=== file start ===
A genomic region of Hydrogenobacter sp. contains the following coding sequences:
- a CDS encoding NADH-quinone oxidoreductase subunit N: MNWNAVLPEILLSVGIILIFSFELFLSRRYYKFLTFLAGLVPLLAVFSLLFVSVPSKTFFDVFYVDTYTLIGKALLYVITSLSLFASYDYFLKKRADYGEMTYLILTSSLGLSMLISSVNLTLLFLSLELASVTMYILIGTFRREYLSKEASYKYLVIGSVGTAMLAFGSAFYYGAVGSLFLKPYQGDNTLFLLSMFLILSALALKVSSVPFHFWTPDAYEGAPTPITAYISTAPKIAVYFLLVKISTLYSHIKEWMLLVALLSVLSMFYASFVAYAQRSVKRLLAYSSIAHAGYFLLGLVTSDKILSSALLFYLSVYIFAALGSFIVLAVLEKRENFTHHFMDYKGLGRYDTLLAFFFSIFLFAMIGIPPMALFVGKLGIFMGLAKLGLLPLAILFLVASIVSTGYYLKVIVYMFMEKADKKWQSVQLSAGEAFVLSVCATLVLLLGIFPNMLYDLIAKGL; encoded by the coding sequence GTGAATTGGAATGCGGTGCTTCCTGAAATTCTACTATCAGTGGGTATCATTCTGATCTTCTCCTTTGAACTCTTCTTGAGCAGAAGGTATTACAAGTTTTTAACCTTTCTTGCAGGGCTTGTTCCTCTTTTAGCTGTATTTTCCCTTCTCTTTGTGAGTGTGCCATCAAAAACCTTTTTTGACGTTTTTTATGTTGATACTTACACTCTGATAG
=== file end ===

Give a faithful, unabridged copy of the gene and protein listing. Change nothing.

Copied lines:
A genomic region of Hydrogenobacter sp. contains the following coding sequences:
- a CDS encoding NADH-quinone oxidoreductase subunit N: MNWNAVLPEILLSVGIILIFSFELFLSRRYYKFLTFLAGLVPLLAVFSLLFVSVPSKTFFDVFYVDTYTLIGKALLYVITSLSLFASYDYFLKKRADYGEMTYLILTSSLGLSMLISSVNLTLLFLSLELASVTMYILIGTFRREYLSKEASYKYLVIGSVGTAMLAFGSAFYYGAVGSLFLKPYQGDNTLFLLSMFLILSALALKVSSVPFHFWTPDAYEGAPTPITAYISTAPKIAVYFLLVKISTLYSHIKEWMLLVALLSVLSMFYASFVAYAQRSVKRLLAYSSIAHAGYFLLGLVTSDKILSSALLFYLSVYIFAALGSFIVLAVLEKRENFTHHFMDYKGLGRYDTLLAFFFSIFLFAMIGIPPMALFVGKLGIFMGLAKLGLLPLAILFLVASIVSTGYYLKVIVYMFMEKADKKWQSVQLSAGEAFVLSVCATLVLLLGIFPNMLYDLIAKGL; encoded by the coding sequence GTGAATTGGAATGCGGTGCTTCCTGAAATTCTACTATCAGTGGGTATCATTCTGATCTTCTCCTTTGAACTCTTCTTGAGCAGAAGGTATTACAAGTTTTTAACCTTTCTTGCAGGGCTTGTTCCTCTTTTAGCTGTATTTTCCCTTCTCTTTGTGAGTGTGCCATCAAAAACCTTTTTTGACGTTTTTTATGTTGATACTTACACTCTGATAG